Volume 642, October 2020
|Number of page(s)||16|
|Published online||09 October 2020|
Supernovae Ib and Ic from the explosion of helium stars
Institut d’Astrophysique de Paris, CNRS-Sorbonne Université,
98bis boulevard Arago,
2 Department of Physics and Astronomy, Seoul National University, Gwanak-ro 1, Gwanak-gu, Seoul 151-742 Republic of Korea
3 Argelander-Institut für Astronomie, Universität Bonn, Auf dem Hügel 71, 53121 Bonn, Germany
4 Max Planck Institut für Radioastronomie, Auf dem Hügel 69, 53121 Bonn, Germany
Accepted: 14 August 2020
Much difficulty has so far prevented the emergence of a consistent scenario for the origin of Type Ib and Ic supernovae (SNe). Either the SN rates or the ejecta masses and composition were in tension with inferred properties from observations. Here, we follow a heuristic approach by examining the fate of helium stars in the mass range from 4 to 12 M⊙, which presumably form in interacting binaries. The helium stars were evolved using stellar wind mass loss rates that agree with observations and which reproduce the observed luminosity range of galactic Wolf-Rayet stars, leading to stellar masses at core collapse in the range from 3 to 5.5 M⊙. We then exploded these models adopting an explosion energy proportional to the ejecta mass, which is roughly consistent with theoretical predictions. We imposed a fixed 56Ni mass and strong mixing. The SN radiation from 3 to 100 d was computed self-consistently, starting from the input stellar models using the time-dependent nonlocal thermodynamic equilibrium radiative-transfer code CMFGEN. By design, our fiducial models yield very similar light curves, with a rise time of about 20 d and a peak luminosity of ~1042.2 erg s−1, which is in line with representative SNe Ibc. The less massive progenitors retain a He-rich envelope and reproduce the color, line widths, and line strengths of a representative sample of SNe Ib, while stellar winds remove most of the helium in the more massive progenitors, whose spectra match typical SNe Ic in detail. The transition between the predicted Ib-like and Ic-like spectra is continuous, but it is sharp, such that the resulting models essentially form a dichotomy. Further models computed with varying explosion energy, 56Ni mass, and long-term power injection from the remnant show that a moderate variation of these parameters can reproduce much of the diversity of SNe Ibc. We conclude that massive stars stripped by a binary companion can account for the vast majority of ordinary Type Ib and Ic SNe and that stellar wind mass loss is the key to removing the helium envelope in the progenitors of SNe Ic.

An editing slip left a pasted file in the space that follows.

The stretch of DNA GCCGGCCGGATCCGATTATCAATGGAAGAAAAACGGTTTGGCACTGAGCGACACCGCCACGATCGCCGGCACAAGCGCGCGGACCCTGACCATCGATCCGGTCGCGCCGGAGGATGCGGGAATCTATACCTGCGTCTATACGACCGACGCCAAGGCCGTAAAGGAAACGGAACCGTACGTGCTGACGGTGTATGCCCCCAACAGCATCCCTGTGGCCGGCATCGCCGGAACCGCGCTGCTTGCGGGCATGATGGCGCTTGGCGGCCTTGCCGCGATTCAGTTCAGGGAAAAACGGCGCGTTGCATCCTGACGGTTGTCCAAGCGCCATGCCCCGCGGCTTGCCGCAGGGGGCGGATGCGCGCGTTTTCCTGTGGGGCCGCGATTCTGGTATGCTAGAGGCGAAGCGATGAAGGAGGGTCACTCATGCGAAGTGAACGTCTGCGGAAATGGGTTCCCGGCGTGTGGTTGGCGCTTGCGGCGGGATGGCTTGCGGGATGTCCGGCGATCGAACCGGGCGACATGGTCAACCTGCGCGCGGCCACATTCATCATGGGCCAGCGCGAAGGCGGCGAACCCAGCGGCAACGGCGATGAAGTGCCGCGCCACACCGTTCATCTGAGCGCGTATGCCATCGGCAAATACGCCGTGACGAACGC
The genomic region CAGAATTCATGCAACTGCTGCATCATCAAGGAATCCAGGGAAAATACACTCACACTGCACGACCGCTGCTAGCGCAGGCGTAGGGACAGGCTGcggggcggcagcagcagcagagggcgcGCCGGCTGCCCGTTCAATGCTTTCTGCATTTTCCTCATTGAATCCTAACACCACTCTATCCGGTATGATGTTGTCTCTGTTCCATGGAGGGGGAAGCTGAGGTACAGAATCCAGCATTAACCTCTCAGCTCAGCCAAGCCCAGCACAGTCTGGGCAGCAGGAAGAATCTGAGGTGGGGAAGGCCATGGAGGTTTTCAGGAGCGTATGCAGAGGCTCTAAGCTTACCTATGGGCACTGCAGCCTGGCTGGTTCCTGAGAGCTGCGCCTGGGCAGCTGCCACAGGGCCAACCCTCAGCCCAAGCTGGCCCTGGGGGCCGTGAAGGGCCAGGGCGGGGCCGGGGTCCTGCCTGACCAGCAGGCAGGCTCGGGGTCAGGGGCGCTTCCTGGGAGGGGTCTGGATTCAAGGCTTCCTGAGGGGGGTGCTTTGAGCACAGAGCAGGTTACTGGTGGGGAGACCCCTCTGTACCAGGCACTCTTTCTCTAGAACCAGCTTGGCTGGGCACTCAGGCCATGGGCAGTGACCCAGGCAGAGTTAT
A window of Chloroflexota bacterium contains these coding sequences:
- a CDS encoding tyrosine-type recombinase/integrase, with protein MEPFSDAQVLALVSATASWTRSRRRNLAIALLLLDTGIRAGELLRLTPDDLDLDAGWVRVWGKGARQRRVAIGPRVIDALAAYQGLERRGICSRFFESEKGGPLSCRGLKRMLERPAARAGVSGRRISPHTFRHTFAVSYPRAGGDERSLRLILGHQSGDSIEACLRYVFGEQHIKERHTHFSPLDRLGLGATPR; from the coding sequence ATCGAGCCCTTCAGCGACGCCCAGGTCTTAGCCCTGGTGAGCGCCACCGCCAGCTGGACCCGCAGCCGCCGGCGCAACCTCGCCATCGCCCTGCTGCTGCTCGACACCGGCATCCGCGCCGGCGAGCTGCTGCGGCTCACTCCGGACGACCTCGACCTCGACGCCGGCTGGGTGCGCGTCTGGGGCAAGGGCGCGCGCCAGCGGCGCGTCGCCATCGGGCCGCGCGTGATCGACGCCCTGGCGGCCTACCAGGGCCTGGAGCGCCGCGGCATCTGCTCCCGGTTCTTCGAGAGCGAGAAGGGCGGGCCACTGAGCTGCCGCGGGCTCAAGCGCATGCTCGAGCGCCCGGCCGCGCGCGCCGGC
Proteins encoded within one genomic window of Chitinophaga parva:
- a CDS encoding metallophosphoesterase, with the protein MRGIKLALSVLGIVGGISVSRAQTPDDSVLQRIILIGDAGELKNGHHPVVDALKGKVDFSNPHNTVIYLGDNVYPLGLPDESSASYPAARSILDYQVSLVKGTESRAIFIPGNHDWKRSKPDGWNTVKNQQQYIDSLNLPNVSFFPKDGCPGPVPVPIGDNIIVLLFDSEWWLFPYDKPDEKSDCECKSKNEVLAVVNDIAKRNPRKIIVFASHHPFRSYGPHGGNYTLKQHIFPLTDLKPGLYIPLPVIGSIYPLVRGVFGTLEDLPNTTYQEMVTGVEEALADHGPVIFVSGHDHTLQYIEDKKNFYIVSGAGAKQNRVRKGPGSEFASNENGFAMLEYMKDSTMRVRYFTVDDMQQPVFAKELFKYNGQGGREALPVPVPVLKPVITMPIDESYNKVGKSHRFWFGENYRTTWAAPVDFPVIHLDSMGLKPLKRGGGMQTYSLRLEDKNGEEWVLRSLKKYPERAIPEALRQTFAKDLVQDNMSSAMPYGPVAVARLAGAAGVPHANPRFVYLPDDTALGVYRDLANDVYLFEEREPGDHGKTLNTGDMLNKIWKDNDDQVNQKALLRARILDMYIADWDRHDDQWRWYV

Key words: supernovae: general / radiative transfer
© L. Dessart et al. 2020
Open Access article, published by EDP Sciences, under the terms of the Creative Commons Attribution License (http://creativecommons.org/licenses/by/4.0), which permits unrestricted use, distribution, and reproduction in any medium, provided the original work is properly cited.
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